NYM Establishes Peripheral Neuropathy Program

Sep 7, 2006

  September 7, 2006

NYM Establishes Program Aimed at Diagnosing and Treating

Peripheral Neuropathy


Ten to twenty million Americans suffer from some form of peripheral neuropathy, yet public awareness of this condition is low. Often, those who have one or more signs and symptoms remain undiagnosed for months or years, sharply reducing their chances for successful treatment.

The Neuropathy Program at New York Methodist Hospital, a division of the Hospital's Institute for Neurosciences, is dedicated to the diagnosis and treatment of individuals with peripheral neuropathy. Neuropathy results from damage to the peripheral nerves, which connect the central nervous system to the muscles, skin and internal organs. The disorder varies in severity, but has the potential to be highly debilitating.

Peripheral neuropathy can occur at any age but is most common among older adults. A neuropathy may arrive suddenly or progress gradually, over a period of years. "A neuropathy may be the first sign of a previously undiagnosed condition," said Adina Goldfarb, M.D., director of the electromyography (EMG) laboratory at NYM. These conditions include diabetes, hepatitis, infectious or rheumatologic disease, cancer or side effects of medication or chemotherapy.

A neuropathy can be caused by infections, such as Lyme disease; illnesses, cancer, kidney failure, pressure resulting from repetitive motion or remaining in one position, rheumatoid arthritis or nutritional deficiencies. Additionally, genetic abnormalities and damage from direct trauma pressure can also contribute.

While the causes of neuropathy vary, they tend to produce similar symptoms. "Most often patients suffering from neuropathy will experience weakness, numbness, burning, tickling or tingling sensations (''pins and needles''), pain in the legs, arms and feet and difficulty walking," noted Cary Buckner, M.D., director of clinical neurophysiology at NYM. Some neuropathies can also cause constipation, diarrhea or sexual dysfunction.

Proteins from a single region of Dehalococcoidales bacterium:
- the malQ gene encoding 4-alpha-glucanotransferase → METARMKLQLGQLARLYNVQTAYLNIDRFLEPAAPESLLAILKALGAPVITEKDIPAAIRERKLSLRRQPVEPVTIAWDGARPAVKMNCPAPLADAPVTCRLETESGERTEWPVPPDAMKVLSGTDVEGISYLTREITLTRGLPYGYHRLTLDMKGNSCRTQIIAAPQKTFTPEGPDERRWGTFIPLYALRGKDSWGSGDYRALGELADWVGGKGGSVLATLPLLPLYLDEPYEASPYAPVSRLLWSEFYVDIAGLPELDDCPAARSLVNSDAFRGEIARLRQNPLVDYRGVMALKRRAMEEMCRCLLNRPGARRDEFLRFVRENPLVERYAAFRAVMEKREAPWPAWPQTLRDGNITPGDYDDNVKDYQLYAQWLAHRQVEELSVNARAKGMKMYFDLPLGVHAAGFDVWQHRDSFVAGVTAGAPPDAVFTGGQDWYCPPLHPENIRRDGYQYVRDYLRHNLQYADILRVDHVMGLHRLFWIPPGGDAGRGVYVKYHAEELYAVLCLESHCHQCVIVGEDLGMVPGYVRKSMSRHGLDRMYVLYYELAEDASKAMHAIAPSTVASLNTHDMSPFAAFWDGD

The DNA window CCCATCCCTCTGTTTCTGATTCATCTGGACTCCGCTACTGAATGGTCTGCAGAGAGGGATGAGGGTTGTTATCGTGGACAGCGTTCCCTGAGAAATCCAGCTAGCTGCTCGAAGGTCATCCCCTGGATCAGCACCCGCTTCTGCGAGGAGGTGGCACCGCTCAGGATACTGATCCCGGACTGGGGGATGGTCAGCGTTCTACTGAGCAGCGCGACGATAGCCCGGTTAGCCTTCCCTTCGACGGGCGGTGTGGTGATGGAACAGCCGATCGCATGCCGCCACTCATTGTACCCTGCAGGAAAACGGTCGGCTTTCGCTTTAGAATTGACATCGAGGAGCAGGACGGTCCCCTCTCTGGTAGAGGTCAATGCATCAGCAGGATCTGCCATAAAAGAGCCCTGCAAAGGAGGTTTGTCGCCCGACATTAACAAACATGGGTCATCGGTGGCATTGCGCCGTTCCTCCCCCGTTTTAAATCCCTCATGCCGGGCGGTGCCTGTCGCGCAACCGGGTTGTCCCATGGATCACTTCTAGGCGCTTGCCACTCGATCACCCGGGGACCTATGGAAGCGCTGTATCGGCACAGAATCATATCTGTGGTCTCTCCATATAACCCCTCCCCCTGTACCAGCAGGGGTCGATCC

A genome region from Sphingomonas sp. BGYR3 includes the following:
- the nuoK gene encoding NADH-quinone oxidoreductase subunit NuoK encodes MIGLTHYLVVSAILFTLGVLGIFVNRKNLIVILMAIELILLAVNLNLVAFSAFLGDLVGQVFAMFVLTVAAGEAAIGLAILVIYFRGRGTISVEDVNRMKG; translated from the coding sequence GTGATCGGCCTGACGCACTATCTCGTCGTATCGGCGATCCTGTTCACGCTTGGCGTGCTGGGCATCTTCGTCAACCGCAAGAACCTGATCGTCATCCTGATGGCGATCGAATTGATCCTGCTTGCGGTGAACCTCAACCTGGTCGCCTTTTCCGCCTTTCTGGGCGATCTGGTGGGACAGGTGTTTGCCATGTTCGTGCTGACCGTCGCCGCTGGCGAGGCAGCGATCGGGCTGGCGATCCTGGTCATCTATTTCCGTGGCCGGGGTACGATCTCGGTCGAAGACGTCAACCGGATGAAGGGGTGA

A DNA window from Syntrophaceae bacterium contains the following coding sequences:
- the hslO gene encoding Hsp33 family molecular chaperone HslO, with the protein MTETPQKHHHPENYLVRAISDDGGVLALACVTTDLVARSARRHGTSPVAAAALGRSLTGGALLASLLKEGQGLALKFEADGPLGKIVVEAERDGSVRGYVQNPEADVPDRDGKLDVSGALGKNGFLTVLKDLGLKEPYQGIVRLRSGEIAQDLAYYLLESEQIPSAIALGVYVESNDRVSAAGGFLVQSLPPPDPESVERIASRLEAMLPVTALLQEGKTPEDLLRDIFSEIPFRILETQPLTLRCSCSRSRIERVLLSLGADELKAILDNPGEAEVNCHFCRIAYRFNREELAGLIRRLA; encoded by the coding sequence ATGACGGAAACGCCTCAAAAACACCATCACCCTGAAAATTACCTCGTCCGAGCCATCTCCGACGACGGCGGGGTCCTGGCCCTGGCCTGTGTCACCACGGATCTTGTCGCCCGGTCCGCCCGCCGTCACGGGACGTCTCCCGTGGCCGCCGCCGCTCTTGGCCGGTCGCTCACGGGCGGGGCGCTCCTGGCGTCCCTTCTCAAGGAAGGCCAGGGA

Clinical examinations and tests are used to evaluate and diagnose peripheral neuropathy. "Through various tests, we are able to determine the severity and often the underlying cause, and suggest the most promising form of treatment," said Dr. Goldfarb. The program offers uniquely qualified physicians, specializing in the field of neuropathy, as well as the highly advanced technology needed for its diagnosis.

Neuropathy can frequently be managed and fully controlled, especially when a diagnosis is established at an early stage. Therapy may involve treatment of an underlying condition, surgery, physical therapy, splinting or lifestyle changes (for repetitive stress injuries.) "Although recovery can be a slow process, after treatment, many patients are able to return to a healthy and happy lifestyle," said Dr. Buckner.

For more information about the Neuropathy Program at New York Methodist Hospital, or to schedule an appointment, please call 718-246-8812.


Neuropathy specialists, Cary Buckner, M.D., director of clinical neurophysiology at NYM, left, and Adina Goldfarb, M.D., director of the electromyography (EMG) laboratory at NYM, confer with a patient.